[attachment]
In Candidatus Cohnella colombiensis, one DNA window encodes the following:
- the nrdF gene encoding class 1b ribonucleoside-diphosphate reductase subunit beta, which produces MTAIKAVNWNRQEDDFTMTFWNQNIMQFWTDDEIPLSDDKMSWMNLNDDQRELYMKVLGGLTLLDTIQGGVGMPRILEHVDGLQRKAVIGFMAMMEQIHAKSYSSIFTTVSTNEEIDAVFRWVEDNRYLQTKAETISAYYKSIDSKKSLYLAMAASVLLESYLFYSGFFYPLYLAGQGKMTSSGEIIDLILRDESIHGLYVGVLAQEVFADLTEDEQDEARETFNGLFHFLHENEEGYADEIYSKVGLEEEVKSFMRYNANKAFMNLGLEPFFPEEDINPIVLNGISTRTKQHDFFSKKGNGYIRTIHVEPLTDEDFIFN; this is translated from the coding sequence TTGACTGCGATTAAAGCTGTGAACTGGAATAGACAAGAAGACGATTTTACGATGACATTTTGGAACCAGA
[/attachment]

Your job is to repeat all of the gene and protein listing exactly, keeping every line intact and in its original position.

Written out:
In Candidatus Cohnella colombiensis, one DNA window encodes the following:
- the nrdF gene encoding class 1b ribonucleoside-diphosphate reductase subunit beta, which produces MTAIKAVNWNRQEDDFTMTFWNQNIMQFWTDDEIPLSDDKMSWMNLNDDQRELYMKVLGGLTLLDTIQGGVGMPRILEHVDGLQRKAVIGFMAMMEQIHAKSYSSIFTTVSTNEEIDAVFRWVEDNRYLQTKAETISAYYKSIDSKKSLYLAMAASVLLESYLFYSGFFYPLYLAGQGKMTSSGEIIDLILRDESIHGLYVGVLAQEVFADLTEDEQDEARETFNGLFHFLHENEEGYADEIYSKVGLEEEVKSFMRYNANKAFMNLGLEPFFPEEDINPIVLNGISTRTKQHDFFSKKGNGYIRTIHVEPLTDEDFIFN; this is translated from the coding sequence TTGACTGCGATTAAAGCTGTGAACTGGAATAGACAAGAAGACGATTTTACGATGACATTTTGGAACCAGA